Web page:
For the Daniel Pearl Education Center at Temple B’nai Shalom in East Brunswick, the upcoming annual Daniel Pearl World Music Days, a worldwide celebration of music honoring the slain Wall Street Journal reporter and musician, is always a time of mixed emotions.

“Every year we struggle with the question, How do we best honor the memory and legacy of Daniel Pearl?’” says Dr. Andrew Boyarsky, chairman of the temple’s Daniel Pearl Education Center committee, which organizes and hosts community-wide, interfaith programs, as well as an annual Daniel Pearl World Music Days concert, in Pearl’s memory.

“I’m not sure we’ll ever stop being angry about Danny’s brutal murder, but we feel strongly that his messages of tolerance, understanding and coexistence must go on,” he adds. “And music – in our case this year with klezmer’s uplifting, spirited music – is a universal way to share these messages.”

The sounds of klezmer, from the Yiddish meaning “musical instrument,” will fill the temple on Thursday, Oct. 18, from 8-10 p.m., when the Daniel Pearl Education hosts a free, community-wide concert. Klezmer is a European-based musical genre that emphasizes fast-paced melodies and is usually associated with traditional Jewish dancing. Presenting the klezmer style at Temple B’nai Shalom will be Odessa Klezmer, a six-piece ensemble led by Ed Goldberg. The band began in 1984 and has played numerous fairs, festivals, gypsy affairs, weddings, bar/bat mitzvahs, concerts and dance dates throughout the NJ-NY-PA area.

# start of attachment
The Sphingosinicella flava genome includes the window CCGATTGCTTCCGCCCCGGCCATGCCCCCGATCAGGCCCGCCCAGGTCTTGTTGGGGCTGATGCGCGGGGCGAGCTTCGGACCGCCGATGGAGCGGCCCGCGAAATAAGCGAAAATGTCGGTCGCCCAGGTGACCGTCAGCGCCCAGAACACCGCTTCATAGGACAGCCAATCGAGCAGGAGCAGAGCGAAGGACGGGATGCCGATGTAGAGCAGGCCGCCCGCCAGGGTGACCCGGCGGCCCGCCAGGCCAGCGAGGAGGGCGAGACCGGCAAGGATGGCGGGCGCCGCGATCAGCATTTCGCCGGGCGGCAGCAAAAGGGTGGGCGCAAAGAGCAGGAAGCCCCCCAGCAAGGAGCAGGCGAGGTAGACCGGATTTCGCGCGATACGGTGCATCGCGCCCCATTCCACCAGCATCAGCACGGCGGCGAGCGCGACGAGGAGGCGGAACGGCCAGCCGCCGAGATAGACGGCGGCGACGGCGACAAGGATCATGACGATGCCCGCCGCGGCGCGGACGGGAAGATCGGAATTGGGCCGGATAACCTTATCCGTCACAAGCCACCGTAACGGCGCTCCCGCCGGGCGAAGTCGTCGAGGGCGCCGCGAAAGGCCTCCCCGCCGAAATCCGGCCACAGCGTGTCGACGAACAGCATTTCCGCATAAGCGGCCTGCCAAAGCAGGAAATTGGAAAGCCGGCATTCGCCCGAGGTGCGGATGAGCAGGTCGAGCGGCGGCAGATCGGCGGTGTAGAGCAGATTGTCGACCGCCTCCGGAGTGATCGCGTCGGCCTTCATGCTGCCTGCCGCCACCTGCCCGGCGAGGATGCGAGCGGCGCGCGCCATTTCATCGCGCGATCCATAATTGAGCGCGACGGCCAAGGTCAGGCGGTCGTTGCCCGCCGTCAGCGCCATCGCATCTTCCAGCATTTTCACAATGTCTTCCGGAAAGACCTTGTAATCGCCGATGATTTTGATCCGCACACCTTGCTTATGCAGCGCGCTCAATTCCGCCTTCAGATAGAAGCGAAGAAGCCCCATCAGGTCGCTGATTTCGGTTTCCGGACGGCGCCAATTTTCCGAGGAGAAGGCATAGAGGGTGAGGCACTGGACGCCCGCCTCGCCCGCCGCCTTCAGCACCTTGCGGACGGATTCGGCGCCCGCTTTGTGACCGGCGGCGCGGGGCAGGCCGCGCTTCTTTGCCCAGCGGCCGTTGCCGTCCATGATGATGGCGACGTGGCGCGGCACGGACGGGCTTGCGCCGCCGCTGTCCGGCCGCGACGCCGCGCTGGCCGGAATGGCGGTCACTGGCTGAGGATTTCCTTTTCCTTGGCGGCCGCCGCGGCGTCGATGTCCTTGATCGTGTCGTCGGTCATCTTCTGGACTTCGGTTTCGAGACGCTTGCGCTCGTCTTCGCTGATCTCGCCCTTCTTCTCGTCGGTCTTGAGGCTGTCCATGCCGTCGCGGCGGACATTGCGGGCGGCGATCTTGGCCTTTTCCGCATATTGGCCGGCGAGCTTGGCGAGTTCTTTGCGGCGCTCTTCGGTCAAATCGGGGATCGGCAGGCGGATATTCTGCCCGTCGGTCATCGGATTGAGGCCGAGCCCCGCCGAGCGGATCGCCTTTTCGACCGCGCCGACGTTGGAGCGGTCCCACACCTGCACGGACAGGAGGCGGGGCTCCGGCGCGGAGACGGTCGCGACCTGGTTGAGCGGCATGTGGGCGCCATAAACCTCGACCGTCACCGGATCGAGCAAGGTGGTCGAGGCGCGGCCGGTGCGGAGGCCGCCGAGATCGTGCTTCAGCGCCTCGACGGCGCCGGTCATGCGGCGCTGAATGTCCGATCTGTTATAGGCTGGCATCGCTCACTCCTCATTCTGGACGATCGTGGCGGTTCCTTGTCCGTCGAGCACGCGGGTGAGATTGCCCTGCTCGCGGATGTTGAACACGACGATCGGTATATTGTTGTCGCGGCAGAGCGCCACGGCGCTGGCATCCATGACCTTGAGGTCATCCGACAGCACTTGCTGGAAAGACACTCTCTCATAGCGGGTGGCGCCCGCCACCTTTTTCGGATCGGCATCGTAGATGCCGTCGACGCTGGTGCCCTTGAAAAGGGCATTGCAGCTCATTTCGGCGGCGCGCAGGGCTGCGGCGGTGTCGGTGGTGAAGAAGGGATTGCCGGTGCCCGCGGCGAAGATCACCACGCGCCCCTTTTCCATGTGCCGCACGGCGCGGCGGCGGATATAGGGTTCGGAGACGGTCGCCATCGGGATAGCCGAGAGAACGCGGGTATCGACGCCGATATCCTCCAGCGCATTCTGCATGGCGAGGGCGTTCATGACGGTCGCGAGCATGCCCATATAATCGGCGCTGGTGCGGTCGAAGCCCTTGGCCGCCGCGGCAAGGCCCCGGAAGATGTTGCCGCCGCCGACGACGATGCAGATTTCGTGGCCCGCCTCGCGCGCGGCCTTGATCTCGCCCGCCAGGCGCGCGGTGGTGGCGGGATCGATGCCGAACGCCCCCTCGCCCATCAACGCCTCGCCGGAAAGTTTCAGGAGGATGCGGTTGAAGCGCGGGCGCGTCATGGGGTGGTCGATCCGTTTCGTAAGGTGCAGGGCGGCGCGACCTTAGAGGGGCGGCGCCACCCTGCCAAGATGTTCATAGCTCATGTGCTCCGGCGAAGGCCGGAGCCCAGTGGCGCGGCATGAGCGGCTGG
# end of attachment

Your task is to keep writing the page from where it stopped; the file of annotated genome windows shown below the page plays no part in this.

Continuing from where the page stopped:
While the concert is about music and joy, Dr. Boyarsky says he will remind the audience about the life – and death – of Daniel Pearl, who while researching a story in Pakistan five years ago, was kidnapped and later brutally murdered by extremists. Soon thereafter, Temple B’nai Shalom renamed its education center in Pearl’s memory and created the DPEC committee to organize programs and activities to keep Pearl’s important messages prominent at the temple’s religious school and in the broader community.

The musicians of Odessa Klezmer are donating their time to the memory of the late Daniel Pearl, and they will be joined on stage for the concert’s first 30 minutes by three Temple B’nai Shalom teens, David Kolchmeyer on alto sax, Russell Anonsen on clarinet and Dan Hewitt on trumpet.

The Daniel Pearl World Music Days acknowledge Pearl’s belief that music could bridge differences among people. In just five years, Daniel Pearl World Music Days has grown to include thousands of concerts and performances in over 60 countries.

The Daniel Pearl Education Center was the first school-based center in the US dedicated to the ideals of the late Daniel Pearl. Activities of the Daniel Pearl Education Center include active integration of tolerance themes into the temple’s religious school and confirmation program, an annual tolerance scholarship at East Brunswick High School, and Holocaust education, including a widely acclaimed annual trip with St. Bartholomew’s Catholic Church of East Brunswick to the United States Holocaust Memorial Museum in Washington.

More information about the Oct. 18 concert is available from the main office at Temple B’nai Shalom, 732-251-4300.